Melody Maker, May 24, 1986

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Melody Maker


Battling hymns of the republic


Allan Jones and Barry McIlheney

Last weekend, over 30,000 people packed out Dublin's RDS stadium to celebrate the largest ever gathering of Irish rock talent on a bill that included U2, Elvis Costello, The Pogues, The Boomtown Rats and Van Morrison. They were also there to support Self Aid, a movement dedicated to alleviating Ireland's massive unemployment problem. The Maker was there of course, and here Barry McIlhenty and Allan Jones report on the event and examine the political controversy provoked by the festival.


Speculation had been raging all day about the potential content of Elvis Costello and The Attractions' set. There was also the problem of what actually to call him, what with all the recent name changing confusing the life out of most of us. We finally settled on Delvoid Macstello, but it didn't seem really to fit, so we went back to Elvis.

The safe money on the set list was behind a greatest hits package. Like everyone else on the bill, his performance would be limited to 15 minutes. At the frantic pace that has sometimes characterised The Attractions' performances we estimated at least 20 songs in that period if the chaps were cranked up in classic fashion. Of course. there was also the possibility of a set full of cover version, or a set of completely new numbers, most of them written in the van on the way to the gig.

In the end, we got a bit of everything and nothing we expected. Really, there's no telling which direction Costello is ever going to come from, which is one of the reasons he's so fucking fascinating. Playing his first show with The Attractions since his Logan Hall miners' benefit gig last March, Elvis opened with "Leave My Kitten Alone" — teasingly dedicated to "Cait, my own little kitten from Clare" — plundered apparently from an old Beatles' B side whose clattering momentum, slashing guitar and dramatically raw arrangement had the crowd on their toes from the off. The following number was a new original, "Uncomplicated," whose tense, formidable voodoo stalk took the soul clout of Get Happy!! into previously uncharted territories. It's typical, apparently, of the album Costello's just completed with Nick Lowe and it sounded brilliant, but — informed sources suggest the one to look out for on the forthcoming LP is a song called "Tokyo Storm Warning."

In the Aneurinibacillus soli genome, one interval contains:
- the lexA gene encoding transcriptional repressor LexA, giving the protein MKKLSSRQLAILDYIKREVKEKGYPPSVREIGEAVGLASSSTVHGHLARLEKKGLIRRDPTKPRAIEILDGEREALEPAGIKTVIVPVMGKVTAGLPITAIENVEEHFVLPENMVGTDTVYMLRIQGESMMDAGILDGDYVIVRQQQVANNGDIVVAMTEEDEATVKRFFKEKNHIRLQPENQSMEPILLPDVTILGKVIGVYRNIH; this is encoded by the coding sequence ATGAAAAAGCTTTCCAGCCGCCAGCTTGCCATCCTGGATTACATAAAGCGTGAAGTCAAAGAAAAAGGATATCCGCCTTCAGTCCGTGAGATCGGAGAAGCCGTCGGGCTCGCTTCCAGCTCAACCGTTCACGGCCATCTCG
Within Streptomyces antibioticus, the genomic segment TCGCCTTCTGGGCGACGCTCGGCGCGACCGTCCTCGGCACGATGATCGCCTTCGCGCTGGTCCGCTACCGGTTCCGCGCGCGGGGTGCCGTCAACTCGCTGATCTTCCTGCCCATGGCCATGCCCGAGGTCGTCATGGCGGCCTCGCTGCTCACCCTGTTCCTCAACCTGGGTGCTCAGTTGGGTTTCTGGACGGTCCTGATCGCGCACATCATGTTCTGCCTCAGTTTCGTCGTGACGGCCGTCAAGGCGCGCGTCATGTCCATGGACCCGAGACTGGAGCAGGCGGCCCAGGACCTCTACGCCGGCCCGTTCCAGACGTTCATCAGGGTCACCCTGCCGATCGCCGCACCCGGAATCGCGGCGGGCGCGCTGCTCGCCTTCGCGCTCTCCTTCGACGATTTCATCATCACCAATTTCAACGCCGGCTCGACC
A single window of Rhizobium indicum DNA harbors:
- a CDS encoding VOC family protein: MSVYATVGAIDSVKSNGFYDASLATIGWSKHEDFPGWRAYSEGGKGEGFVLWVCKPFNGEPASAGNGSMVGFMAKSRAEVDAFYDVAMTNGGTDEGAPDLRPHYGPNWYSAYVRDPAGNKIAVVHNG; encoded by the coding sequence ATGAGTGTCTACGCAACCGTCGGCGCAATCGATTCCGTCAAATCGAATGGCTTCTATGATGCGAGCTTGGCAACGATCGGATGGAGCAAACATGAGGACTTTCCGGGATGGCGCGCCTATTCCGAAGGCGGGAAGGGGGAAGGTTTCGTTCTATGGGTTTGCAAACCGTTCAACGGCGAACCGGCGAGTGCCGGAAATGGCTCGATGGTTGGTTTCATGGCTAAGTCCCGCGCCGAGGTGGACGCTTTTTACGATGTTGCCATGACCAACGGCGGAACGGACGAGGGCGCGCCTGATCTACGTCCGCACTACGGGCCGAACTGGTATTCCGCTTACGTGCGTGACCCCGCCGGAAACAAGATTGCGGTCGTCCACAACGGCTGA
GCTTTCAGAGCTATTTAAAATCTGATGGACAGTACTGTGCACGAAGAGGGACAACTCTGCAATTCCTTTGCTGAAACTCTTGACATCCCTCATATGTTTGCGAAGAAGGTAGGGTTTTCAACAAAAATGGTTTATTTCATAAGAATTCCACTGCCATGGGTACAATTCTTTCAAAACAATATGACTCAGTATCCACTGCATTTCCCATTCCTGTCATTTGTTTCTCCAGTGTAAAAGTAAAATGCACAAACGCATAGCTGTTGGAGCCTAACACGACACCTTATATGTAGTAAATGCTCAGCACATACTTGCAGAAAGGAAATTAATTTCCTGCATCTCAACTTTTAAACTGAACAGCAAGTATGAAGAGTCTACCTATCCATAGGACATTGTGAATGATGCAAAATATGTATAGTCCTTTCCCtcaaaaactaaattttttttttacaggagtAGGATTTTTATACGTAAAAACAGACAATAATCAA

Pulling another fast one on the bewildered audience, Costello followed "Uncomplicated" with a beautiful, wracked cover of Jimmy Cliff's "Too Many Rivers To Cross," after which The Attractions should have gone into the new cranked-up, dynamite arrangement of "I Hope You're Happy Now," a slice of vintage venom previously incorporated into Costello's solo acoustic show.

There was, however, a minor mishap and the great Pete Thomas thundered straight into the hammering intro to "Pump It Up." Elvis could only follow, which added a lot of extra tension to an already incendiary run in to the final tape. Having somehow patched "I Hope You're Happy Now" into the raging framework of "Pump It Up," Costello then launched Into a splendid snatch of Van Morrison's "Gloria." Everyone was besides themselves by now, not surprisingly with Van on next and all that. Morrison's representatives, waiting at the side of the stage, weren't at all amused it later transpired.

As The Attractions trooped off, so obviously glad to be back on the planks again. Van's people tutted disapprovingly.

"Some people," they said, "have no manners."

Pete Thomas was still howling with laughter, hours later.

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Melody Maker, May 24, 1986

Allan Jones and Barry McIlheney report on the Self Aid concert, Saturday, May 17, 1986, RDS Arena, Dublin, Ireland.


1986-05-24 Melody Maker pages 18-19.jpg 1986-05-24 Melody Maker page 20.jpg
Page scans.

Photo by Andrew Catlin.
1986-05-24 Melody Maker photo 01 ac.jpg

1986-05-24 Melody Maker cover.jpg 1986-05-24 Melody Maker page 20 clipping 01.jpg
Cover and page 20 clipping.


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